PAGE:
Believe it or not, it’s time to think about one of the two inevitable things in life – taxes! This can be a stressful time, particularly for small owner-run businesses.
We had posted a great summary of tax “Dos” and “Don’ts” for home-based businesses a while back on one of our web sites. It was so worthwhile that I thought it would be worth reposting here. So, here you go!
The Home Office Deduction: It’s Okay to Take It. Really.
In 1999, Congress clarified the rules on this once controversial deduction and now allows more taxpayers to take it. But if you’re going to do business out of your home, get to know the rules with our Official Do’s and Don’ts List for Your Home Office.
Your home office deduction is allowed if the space you’re claiming is used exclusively for an office or to store inventory.
DO make it strictly business
Be sure you’re using the space as the principal place of business for meeting clients or customers and/or business administration.
DON’T use it for leisure
Your home office cannot be used for anything other than business purposes (this includes watching television, sleeping, helping your kids with homework on the computer–even paying personal bills online, if you can believe it).
DO take the related deductions you’re entitled to
Take a portion of your rent or mortgage interest, property taxes, utilities and repairs as part of your home office deduction. The deductible portion is based on the square footage of the area used for business as a percentage of the total square footage of the home.
DO claim your eligible deductions in more than one schedule
Take the part of the mortgage interest and property taxes that aren’t deducted as home office expenses as part of your itemized deductions on your Schedule A.
DON’T take the deduction if you pay the ATM
If you generally have to pay the Alternative Minimum Tax (ATM) when you itemize deductions, look carefully at how a home office deduction could alter your AMT status. (You may want to forego the home office deduction.)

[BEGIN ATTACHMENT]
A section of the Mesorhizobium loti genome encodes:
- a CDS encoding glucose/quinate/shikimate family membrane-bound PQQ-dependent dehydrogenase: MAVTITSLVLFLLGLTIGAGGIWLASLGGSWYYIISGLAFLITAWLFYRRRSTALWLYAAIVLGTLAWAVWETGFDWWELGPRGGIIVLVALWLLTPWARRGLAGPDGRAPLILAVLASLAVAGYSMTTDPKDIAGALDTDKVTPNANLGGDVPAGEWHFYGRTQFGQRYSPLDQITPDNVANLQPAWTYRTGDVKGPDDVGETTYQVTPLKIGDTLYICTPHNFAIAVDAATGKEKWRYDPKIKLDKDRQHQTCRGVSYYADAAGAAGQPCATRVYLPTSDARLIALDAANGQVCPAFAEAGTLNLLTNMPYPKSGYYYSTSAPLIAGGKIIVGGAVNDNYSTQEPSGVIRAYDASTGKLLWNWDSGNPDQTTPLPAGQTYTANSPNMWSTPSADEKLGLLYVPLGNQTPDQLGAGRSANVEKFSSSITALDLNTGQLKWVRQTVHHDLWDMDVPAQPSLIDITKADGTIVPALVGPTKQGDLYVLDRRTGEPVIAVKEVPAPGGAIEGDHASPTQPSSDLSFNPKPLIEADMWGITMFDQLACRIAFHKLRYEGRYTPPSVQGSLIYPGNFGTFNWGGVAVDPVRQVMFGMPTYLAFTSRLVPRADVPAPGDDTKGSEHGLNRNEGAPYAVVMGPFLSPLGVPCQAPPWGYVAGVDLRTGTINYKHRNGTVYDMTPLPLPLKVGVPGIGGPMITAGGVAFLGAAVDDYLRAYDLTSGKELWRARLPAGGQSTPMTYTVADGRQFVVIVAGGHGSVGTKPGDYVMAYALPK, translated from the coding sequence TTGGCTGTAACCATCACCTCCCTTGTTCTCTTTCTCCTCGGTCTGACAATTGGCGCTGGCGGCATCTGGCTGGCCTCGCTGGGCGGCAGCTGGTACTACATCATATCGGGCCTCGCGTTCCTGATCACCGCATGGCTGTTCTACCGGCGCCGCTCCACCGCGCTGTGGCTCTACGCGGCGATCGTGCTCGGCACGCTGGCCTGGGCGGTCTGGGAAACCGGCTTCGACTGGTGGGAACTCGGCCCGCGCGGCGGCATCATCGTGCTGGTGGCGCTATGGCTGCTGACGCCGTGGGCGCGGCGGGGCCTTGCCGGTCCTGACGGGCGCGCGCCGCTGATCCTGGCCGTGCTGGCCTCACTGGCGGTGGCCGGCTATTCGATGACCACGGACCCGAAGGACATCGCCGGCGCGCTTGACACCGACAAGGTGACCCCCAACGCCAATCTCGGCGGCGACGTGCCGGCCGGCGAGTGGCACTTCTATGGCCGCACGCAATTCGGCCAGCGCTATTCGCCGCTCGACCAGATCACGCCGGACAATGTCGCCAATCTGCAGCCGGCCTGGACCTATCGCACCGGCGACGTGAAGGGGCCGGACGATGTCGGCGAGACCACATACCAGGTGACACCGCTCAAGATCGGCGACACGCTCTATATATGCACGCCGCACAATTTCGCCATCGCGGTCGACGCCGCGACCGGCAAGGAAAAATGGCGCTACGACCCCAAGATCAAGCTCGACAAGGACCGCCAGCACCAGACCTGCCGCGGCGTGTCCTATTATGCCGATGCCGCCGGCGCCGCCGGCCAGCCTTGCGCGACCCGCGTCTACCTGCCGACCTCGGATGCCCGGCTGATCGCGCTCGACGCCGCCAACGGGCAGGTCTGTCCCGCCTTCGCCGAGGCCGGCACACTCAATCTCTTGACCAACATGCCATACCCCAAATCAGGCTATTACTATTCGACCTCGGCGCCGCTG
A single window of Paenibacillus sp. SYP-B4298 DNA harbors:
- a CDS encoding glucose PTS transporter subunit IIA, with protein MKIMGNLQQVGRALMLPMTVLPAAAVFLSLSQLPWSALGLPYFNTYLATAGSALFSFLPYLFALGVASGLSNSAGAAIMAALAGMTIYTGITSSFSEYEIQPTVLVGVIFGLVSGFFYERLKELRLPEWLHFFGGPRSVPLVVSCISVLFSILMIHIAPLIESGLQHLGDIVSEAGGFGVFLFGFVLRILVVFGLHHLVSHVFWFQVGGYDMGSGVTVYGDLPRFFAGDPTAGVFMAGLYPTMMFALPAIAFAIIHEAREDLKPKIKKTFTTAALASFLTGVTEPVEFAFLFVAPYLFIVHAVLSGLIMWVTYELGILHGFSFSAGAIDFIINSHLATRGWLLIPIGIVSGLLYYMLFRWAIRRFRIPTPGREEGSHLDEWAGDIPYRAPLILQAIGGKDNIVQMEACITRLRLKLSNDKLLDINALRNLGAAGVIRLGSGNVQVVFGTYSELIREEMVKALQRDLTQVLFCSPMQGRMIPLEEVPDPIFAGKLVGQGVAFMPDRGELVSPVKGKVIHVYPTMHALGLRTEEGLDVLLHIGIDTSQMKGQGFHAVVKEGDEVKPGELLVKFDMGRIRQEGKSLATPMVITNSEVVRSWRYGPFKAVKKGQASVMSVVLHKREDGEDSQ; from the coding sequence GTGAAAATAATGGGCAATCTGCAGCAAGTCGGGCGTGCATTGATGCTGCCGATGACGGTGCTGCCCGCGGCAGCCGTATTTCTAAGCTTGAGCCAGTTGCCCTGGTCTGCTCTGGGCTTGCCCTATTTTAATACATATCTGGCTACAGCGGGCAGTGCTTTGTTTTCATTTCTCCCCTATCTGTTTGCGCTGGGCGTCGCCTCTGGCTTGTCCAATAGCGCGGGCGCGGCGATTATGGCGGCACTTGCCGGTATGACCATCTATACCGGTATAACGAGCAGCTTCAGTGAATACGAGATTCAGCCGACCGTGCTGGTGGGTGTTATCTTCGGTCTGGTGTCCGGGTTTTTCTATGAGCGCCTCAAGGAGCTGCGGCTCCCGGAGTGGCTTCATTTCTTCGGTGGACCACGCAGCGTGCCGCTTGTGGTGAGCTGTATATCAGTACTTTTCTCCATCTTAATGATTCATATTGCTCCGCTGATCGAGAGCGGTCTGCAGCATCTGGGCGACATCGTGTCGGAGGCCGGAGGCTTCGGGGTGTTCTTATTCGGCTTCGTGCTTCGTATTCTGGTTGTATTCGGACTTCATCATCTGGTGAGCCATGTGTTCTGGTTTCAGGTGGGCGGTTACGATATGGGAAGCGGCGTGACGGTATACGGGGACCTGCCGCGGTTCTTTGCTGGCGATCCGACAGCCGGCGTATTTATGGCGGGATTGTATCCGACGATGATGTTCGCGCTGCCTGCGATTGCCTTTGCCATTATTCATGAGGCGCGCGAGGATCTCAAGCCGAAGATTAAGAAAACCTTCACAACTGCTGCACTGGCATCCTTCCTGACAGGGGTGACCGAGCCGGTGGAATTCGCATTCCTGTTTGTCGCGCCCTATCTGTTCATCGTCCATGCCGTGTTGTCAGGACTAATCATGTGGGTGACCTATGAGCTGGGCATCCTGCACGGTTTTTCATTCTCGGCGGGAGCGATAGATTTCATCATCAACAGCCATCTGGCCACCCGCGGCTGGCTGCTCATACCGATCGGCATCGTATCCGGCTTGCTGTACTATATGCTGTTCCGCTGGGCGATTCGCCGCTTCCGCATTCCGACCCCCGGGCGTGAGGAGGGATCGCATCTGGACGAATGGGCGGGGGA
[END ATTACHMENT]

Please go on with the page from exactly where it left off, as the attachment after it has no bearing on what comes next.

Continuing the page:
DO your homework on capital gains tax
If you include home depreciation as part of the home office deduction, if you sell your home at a profit, you’ll have to pay a capital gains tax on the total amount of depreciation deductions you took while you were living there. (The good news: This tax does NOT apply to any other deductions you took.)
Corporations, Partnerships and multi-member LLCs
Individual owners of S corporations, partnerships and multi-member LLCs can take a deduction for home office expenses if they qualify.
DO know what you’re entitled to claim–and where
Claim the deductions for your home office on your personal return if you’re a shareholder and your home office is your only business office. Form 8829 is used to calculate the deductible amount. List it as a “Miscellaneous Itemized Deduction” on your Schedule A.
DO know the law
By definition, real estate earnings and losses are considered “passive” investments unless you are “actively” and materially involved in the investment.
So if you’re an S corporation, you may be able pay rent to a shareholder for use of a home office. The income and expense would then be treated as rental activity and entered on Schedule E of Form 1040. If the shareholder is active in the S corporation, the activity is considered non-passive and is not subject to passive loss limitations.
DON’T worry. Help is out there
For more information about Passive Activities, visit the TurboTax Support website.